Executive Director of My Brother’s Keeper Boston, and Deputy Director, Mayor’s Office on Public Safety
Conan Harris, the Deputy Director for the Mayor’s Office of Public Safety, was appointed Director of My Brother’s Keeper Boston in August 2016. Mayor Walsh decided to accept the community challenge from former President Barack Obama two years prior. In spearheading My Brother’s Keeper Boston, Conan is tasked with working among Boston’s communities and organizations to achieve the City’s selected milestones in order to create genuine pathways to success for young boys and men of color.
Conan’s accomplishments with “MBK Boston 2.0” include initiating a data-based strategic planning process, establishing a charter, and recruiting a community based Advisory Board. To support college and career readiness he has worked with school-based organizations and other groups to prepare black and brown boys and young men to become leaders. He has taken youth to the White House and the African-American Smithsonian Museum to build cultural competencies and has engaged them in solution-oriented sessions. MBK Boston collaborated with the Summer Jobs Program resulting in 11,000 work placements and piloted a job placement and career exploration program with City of Boston Departments called the “Professional Pathways” program. To strengthen a collective action through grassroots efforts, he has established a mini-grant program for those working to improve outcomes for young men and boys of color in high-risk neighborhoods.
As Deputy Director of Public Safety, Conan played a leadership role in establishing Boston’s first ever Office of Returning Citizens, working with the formerly incarcerated to design the vision, programs and services of the new office. The groundbreaking ceremony for the new space, located in the Seaport’s Design and Innovation district, was held October 2017. It was widely celebrated across the city of Boston.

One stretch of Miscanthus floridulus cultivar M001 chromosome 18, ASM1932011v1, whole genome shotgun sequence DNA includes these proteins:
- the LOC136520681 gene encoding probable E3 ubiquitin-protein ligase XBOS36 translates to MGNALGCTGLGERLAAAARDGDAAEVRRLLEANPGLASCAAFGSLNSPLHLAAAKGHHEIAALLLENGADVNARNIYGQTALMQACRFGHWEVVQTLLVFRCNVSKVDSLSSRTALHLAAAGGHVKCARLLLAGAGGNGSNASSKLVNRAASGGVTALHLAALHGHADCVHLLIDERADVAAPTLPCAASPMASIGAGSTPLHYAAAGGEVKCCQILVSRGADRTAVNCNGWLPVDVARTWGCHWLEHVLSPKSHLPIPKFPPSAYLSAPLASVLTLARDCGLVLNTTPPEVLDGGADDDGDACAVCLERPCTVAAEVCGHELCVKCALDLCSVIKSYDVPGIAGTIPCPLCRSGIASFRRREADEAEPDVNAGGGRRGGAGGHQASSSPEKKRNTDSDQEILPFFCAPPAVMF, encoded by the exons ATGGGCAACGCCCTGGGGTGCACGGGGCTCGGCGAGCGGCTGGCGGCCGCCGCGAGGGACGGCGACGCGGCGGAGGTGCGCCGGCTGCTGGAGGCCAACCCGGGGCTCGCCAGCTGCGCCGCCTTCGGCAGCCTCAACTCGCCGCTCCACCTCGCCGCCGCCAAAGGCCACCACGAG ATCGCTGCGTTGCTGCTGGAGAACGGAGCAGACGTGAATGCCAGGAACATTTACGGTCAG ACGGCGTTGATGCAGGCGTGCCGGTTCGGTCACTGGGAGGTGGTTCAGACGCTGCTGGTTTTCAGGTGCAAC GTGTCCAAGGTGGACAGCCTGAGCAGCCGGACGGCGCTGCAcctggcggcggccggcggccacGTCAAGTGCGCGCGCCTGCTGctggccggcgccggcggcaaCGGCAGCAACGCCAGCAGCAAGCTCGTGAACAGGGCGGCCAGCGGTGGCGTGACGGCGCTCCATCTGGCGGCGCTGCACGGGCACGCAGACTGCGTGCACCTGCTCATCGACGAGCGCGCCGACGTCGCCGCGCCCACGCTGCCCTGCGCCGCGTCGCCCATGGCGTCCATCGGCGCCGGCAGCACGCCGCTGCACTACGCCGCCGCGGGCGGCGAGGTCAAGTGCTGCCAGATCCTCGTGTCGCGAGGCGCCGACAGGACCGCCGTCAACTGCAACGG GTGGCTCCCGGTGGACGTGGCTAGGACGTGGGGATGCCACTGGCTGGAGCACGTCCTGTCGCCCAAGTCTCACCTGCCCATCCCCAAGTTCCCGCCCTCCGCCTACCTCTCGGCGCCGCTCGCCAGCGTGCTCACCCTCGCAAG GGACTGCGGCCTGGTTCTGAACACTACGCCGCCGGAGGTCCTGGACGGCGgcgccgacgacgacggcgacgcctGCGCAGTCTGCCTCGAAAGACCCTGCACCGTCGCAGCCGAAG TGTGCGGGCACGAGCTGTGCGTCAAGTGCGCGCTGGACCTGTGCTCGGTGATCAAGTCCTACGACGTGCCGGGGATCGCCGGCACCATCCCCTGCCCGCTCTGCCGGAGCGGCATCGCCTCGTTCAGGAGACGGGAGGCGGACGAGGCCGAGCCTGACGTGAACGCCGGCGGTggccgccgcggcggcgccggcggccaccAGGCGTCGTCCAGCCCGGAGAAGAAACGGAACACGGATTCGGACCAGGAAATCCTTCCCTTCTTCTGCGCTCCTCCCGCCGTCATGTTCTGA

Prior to working with Mayor Walsh, Conan worked for The Boston Foundation on their violence prevention and intervention strategy as a Manager for StreetSafe Boston. Under his leadership, he oversaw a 95% increase of justice-involved youth and men engaged and enrolled in program services. He has consulted nationally and internationally on various violence prevention and intervention strategies, and on youth development programming. Conan speaks publicly at Universities, foundations, and leading nonprofits about issues facing young boys and men of color, CORI laws, re-entry issues, and the Prison Industrial Complex. It is Conan’s own personal experience having been justice-involved as a youth is what drives his dedication to create authentic pathways and opportunities for disenfranchised communities.
Conan holds a Bachelor of Arts degree in Sociology from Boston University. He is married to wife Ayanna and has one daughter, Cora who has given him “the best title he has ever had and that is Father”.